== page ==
Enron’s unplanned benefit

Lawmaking is a continuum. No teeth, no follow through, and public policy dissolves into tensile and noise. For years, the Federal Energy Regulatory Commission (FERC) was a watchdog in name only, at least when running down energy-market connivers. Over the last seven years, however, the vacuum of a consumer-oblivious FERC has been filled by a neck-extending resolve. And the reason for an emboldened agency focused on market manipulation loops back, not surprisingly, to Snohomish County.

Every narrative has a villain, and this one had the innocuous-sounding handle, “Enron.” The Enron fiasco could have cost Snohomish County PUD ratepayers millions in termination fees for electricity that went undelivered. The manipulation and scheming was abrasive, and the outrage quotient soared. Sen. Maria Cantwell emerged as the hero and champion bird-dogger, narrowing attention on the very institution charged with tracking the foxes. (At the time, the foxes appeared in charge.)

Cantwell responded by advancing an amendment to the Energy Policy Act of 2005 that enhanced FERC’s capacity to weed out and sanction market manipulators. The amendment includes imparting to FERC the authority to dun companies up to $1 million a day for each violation. Another Cantwell provision put the brakes on a bankruptcy court squeezing the PUD to pony up for phantom energy. The process underlined the agency’s mandate, including the power to invalidate the contracts of Enron-style villains.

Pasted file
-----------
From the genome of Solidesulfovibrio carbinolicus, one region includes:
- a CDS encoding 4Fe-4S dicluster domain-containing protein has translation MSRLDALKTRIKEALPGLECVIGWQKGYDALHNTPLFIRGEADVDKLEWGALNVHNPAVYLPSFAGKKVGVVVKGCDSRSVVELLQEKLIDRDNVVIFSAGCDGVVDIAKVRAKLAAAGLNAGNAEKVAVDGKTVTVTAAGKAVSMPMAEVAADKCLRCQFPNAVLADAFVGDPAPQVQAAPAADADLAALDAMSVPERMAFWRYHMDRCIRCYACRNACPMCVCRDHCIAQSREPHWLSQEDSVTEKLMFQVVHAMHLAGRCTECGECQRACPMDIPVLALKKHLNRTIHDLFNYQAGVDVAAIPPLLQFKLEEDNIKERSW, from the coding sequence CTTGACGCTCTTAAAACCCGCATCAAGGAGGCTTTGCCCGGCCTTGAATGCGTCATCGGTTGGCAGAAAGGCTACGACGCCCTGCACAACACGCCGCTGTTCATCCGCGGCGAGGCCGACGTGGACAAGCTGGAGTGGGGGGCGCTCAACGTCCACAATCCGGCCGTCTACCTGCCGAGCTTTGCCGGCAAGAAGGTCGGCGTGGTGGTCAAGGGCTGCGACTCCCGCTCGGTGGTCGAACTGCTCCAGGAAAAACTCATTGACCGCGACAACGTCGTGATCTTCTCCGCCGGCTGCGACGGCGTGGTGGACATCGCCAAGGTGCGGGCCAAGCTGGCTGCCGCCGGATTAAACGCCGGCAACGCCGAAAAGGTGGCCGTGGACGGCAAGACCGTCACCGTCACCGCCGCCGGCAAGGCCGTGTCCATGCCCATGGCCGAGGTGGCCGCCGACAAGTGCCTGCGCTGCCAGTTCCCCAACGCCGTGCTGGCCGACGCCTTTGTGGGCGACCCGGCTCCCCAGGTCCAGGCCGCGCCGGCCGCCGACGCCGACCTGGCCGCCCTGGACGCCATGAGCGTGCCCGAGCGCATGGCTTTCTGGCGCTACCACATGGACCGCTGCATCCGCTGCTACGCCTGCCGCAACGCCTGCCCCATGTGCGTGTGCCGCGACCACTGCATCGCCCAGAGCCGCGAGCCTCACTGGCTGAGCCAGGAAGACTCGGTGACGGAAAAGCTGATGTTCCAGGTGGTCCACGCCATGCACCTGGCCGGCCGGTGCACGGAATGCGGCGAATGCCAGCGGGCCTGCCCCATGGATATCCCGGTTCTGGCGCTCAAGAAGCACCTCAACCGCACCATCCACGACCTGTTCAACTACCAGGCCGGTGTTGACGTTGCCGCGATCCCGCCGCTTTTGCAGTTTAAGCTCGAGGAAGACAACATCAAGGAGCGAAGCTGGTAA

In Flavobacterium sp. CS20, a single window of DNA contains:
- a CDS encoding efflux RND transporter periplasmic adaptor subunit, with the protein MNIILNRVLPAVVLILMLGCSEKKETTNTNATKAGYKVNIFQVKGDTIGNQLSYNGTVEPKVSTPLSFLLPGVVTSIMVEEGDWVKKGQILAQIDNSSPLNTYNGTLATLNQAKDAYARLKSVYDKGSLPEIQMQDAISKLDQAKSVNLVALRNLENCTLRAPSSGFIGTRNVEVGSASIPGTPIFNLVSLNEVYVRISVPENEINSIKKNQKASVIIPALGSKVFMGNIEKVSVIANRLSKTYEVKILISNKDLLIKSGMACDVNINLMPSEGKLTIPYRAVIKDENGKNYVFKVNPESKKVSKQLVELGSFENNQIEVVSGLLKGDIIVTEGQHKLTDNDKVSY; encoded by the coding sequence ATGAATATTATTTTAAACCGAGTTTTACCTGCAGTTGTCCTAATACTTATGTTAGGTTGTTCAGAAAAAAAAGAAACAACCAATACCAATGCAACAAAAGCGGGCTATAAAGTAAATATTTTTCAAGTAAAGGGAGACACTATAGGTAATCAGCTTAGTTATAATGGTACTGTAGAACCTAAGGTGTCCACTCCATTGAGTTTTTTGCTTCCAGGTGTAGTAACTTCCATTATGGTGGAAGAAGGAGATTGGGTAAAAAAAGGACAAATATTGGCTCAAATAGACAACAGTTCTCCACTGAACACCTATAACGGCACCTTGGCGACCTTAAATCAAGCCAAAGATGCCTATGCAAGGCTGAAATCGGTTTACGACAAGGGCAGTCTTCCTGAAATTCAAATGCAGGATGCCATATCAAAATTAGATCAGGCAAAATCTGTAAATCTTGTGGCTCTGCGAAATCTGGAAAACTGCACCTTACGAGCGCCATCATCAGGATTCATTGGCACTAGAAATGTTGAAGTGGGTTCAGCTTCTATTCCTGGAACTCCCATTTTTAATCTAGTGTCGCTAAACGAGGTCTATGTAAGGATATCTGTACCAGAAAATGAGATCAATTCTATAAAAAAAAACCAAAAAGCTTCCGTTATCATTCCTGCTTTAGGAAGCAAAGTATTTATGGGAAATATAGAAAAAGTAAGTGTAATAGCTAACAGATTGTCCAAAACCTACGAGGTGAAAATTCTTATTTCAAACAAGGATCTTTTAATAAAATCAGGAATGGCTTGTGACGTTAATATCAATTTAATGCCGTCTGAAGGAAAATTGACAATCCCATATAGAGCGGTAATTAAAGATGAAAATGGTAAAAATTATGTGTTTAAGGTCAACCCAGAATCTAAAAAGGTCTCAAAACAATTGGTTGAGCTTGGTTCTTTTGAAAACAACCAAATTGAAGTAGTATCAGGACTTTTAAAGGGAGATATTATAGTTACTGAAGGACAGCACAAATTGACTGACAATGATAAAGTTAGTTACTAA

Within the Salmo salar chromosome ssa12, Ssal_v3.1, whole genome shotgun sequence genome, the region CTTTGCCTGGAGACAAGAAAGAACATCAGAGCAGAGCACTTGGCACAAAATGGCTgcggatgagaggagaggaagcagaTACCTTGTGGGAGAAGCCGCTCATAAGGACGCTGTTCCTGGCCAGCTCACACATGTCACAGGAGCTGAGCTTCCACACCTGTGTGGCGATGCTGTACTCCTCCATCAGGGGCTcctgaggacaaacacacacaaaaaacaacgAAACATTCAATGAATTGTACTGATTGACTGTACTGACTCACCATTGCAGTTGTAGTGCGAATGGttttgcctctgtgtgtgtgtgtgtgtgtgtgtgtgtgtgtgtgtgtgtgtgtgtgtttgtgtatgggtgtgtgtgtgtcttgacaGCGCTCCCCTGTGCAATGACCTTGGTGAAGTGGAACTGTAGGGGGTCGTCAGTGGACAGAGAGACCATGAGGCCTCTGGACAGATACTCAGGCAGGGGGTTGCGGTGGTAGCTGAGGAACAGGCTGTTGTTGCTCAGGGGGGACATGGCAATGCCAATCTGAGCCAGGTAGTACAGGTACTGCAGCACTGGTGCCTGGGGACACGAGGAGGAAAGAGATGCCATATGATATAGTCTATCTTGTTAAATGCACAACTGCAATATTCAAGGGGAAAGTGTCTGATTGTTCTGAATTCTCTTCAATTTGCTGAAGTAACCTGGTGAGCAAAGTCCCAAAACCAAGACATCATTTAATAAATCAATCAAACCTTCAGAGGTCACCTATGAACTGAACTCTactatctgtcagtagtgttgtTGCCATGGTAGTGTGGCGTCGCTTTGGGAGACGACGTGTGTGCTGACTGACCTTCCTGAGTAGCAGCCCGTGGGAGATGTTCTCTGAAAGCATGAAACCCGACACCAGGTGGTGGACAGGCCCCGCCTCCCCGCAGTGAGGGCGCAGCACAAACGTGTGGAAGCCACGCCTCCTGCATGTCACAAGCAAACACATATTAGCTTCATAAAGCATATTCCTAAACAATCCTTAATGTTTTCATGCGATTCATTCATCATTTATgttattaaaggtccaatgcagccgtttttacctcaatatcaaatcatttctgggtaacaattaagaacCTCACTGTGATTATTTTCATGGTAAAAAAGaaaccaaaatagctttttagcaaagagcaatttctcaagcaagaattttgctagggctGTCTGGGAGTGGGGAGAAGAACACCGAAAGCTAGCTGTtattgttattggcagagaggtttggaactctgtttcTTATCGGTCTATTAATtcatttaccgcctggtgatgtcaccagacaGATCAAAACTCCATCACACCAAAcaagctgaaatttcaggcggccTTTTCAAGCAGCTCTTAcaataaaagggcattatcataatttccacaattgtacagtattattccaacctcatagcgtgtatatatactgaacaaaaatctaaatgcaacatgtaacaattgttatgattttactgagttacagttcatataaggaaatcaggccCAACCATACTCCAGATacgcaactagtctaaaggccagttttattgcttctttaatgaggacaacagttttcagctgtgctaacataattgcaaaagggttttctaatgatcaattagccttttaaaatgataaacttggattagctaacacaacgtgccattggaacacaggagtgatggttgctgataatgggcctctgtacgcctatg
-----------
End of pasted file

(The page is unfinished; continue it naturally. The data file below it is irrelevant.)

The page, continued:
The law was just the beginning, one element of that continuum. What matters are outcomes, and that requires changing the agency’s organizational culture. The Energy Policy Act laid the groundwork, dedicating more money and corralling federal eggheads who comprehend arcane financial and energy markets. Meaningful change, bureaucrat by bureaucrat, took root.

As a result, FERC has seized its anti-manipulation calling, conducting 107 investigations and securing civil penalties of $294 million and $155 million in disgorgement of profits. Oversight also extends to big banks gaming energy prices (FERC has targeted JPMorgan Chase and is now looking at Barclays.) The indifferent energy cop has morphed into the vigilant, Eliot Ness cop.

“Washingtonians have not forgotten how Enron schemes like ‘Get Shorty’ and ‘Fat Boy’ caused people to lose their homes, businesses and pensions,” Cantwell said. “By ensuring energy and financial markets are transparent and functioning properly, FERC is helping to prevent such a crisis from happening again.”

Cantwell has swung from inveterate critic to FERC cheerleader, and the reform template is something other regulatory agencies, including the Federal Trade Commission (FTC) and the Commodities Trading Futures Commission (CTFC) could emulate.

Bolstering the FTC and CTFC’s capacity to go after crooks and energy fixers is Cantwell’s latest mission. She’s building on an impressive record.

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